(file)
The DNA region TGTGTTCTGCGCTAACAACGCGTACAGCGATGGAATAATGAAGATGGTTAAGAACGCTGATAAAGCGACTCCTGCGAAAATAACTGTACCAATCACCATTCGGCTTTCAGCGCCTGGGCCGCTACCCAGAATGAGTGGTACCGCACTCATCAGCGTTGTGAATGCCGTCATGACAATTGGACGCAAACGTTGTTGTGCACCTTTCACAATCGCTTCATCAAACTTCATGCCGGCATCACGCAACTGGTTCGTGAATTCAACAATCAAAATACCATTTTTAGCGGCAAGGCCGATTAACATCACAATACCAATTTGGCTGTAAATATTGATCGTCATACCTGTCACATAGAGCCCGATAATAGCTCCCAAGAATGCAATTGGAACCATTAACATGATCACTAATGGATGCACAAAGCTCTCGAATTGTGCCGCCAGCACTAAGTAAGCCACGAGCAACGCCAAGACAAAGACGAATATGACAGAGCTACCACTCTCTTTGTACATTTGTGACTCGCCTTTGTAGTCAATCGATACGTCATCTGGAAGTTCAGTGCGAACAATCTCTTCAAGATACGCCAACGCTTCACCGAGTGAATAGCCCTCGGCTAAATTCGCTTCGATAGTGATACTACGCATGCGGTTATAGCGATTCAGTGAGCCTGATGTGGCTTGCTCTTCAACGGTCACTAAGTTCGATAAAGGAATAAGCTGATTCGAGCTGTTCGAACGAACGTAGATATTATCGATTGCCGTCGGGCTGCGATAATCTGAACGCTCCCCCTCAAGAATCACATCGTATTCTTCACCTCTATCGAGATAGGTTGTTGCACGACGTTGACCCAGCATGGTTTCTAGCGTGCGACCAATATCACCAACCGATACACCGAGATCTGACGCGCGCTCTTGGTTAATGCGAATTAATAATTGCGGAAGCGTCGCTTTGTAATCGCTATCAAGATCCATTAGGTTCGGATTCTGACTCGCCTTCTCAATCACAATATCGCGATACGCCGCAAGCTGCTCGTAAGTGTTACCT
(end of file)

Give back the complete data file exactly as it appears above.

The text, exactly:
The DNA region TGTGTTCTGCGCTAACAACGCGTACAGCGATGGAATAATGAAGATGGTTAAGAACGCTGATAAAGCGACTCCTGCGAAAATAACTGTACCAATCACCATTCGGCTTTCAGCGCCTGGGCCGCTACCCAGAATGAGTGGTACCGCACTCATCAGCGTTGTGAATGCCGTCATGACAATTGGACGCAAACGTTGTTGTGCACCTTTCACAATCGCTTCATCAAACTTCATGCCGGCATCACGCAACTGGTTCGTGAATTCAACAATCAAAATACCATTTTTAGCGGCAAGGCCGATTAACATCACAATACCAATTTGGCTGTAAATATTGATCGTCATACCTGTCACATAGAGCCCGATAATAGCTCCCAAGAATGCAATTGGAACCATTAACATGATCACTAATGGATGCACAAAGCTCTCGAATTGTGCCGCCAGCACTAAGTAAGCCACGAGCAACGCCAAGACAAAGACGAATATGACAGAGCTACCACTCTCTTTGTACATTTGTGACTCGCCTTTGTAGTCAATCGATACGTCATCTGGAAGTTCAGTGCGAACAATCTCTTCAAGATACGCCAACGCTTCACCGAGTGAATAGCCCTCGGCTAAATTCGCTTCGATAGTGATACTACGCATGCGGTTATAGCGATTCAGTGAGCCTGATGTGGCTTGCTCTTCAACGGTCACTAAGTTCGATAAAGGAATAAGCTGATTCGAGCTGTTCGAACGAACGTAGATATTATCGATTGCCGTCGGGCTGCGATAATCTGAACGCTCCCCCTCAAGAATCACATCGTATTCTTCACCTCTATCGAGATAGGTTGTTGCACGACGTTGACCCAGCATGGTTTCTAGCGTGCGACCAATATCACCAACCGATACACCGAGATCTGACGCGCGCTCTTGGTTAATGCGAATTAATAATTGCGGAAGCGTCGCTTTGTAATCGCTATCAAGATCCATTAGGTTCGGATTCTGACTCGCCTTCTCAATCACAATATCGCGATACGCCGCAAGCTGCTCGTAAGTGTTACCT